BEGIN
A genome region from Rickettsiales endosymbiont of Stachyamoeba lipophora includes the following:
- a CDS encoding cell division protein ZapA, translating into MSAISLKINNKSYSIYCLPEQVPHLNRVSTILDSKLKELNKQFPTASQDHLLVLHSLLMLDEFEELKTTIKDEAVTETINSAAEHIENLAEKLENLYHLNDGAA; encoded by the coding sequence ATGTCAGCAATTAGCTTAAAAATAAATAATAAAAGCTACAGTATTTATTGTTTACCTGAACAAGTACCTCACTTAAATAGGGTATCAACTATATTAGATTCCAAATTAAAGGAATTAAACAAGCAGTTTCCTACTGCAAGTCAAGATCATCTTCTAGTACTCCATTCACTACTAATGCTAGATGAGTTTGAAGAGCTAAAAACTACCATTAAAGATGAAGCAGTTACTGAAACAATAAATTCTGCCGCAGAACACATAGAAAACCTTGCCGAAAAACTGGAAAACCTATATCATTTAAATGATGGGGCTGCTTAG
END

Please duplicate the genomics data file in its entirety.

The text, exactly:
A genome region from Rickettsiales endosymbiont of Stachyamoeba lipophora includes the following:
- a CDS encoding cell division protein ZapA, translating into MSAISLKINNKSYSIYCLPEQVPHLNRVSTILDSKLKELNKQFPTASQDHLLVLHSLLMLDEFEELKTTIKDEAVTETINSAAEHIENLAEKLENLYHLNDGAA; encoded by the coding sequence ATGTCAGCAATTAGCTTAAAAATAAATAATAAAAGCTACAGTATTTATTGTTTACCTGAACAAGTACCTCACTTAAATAGGGTATCAACTATATTAGATTCCAAATTAAAGGAATTAAACAAGCAGTTTCCTACTGCAAGTCAAGATCATCTTCTAGTACTCCATTCACTACTAATGCTAGATGAGTTTGAAGAGCTAAAAACTACCATTAAAGATGAAGCAGTTACTGAAACAATAAATTCTGCCGCAGAACACATAGAAAACCTTGCCGAAAAACTGGAAAACCTATATCATTTAAATGATGGGGCTGCTTAG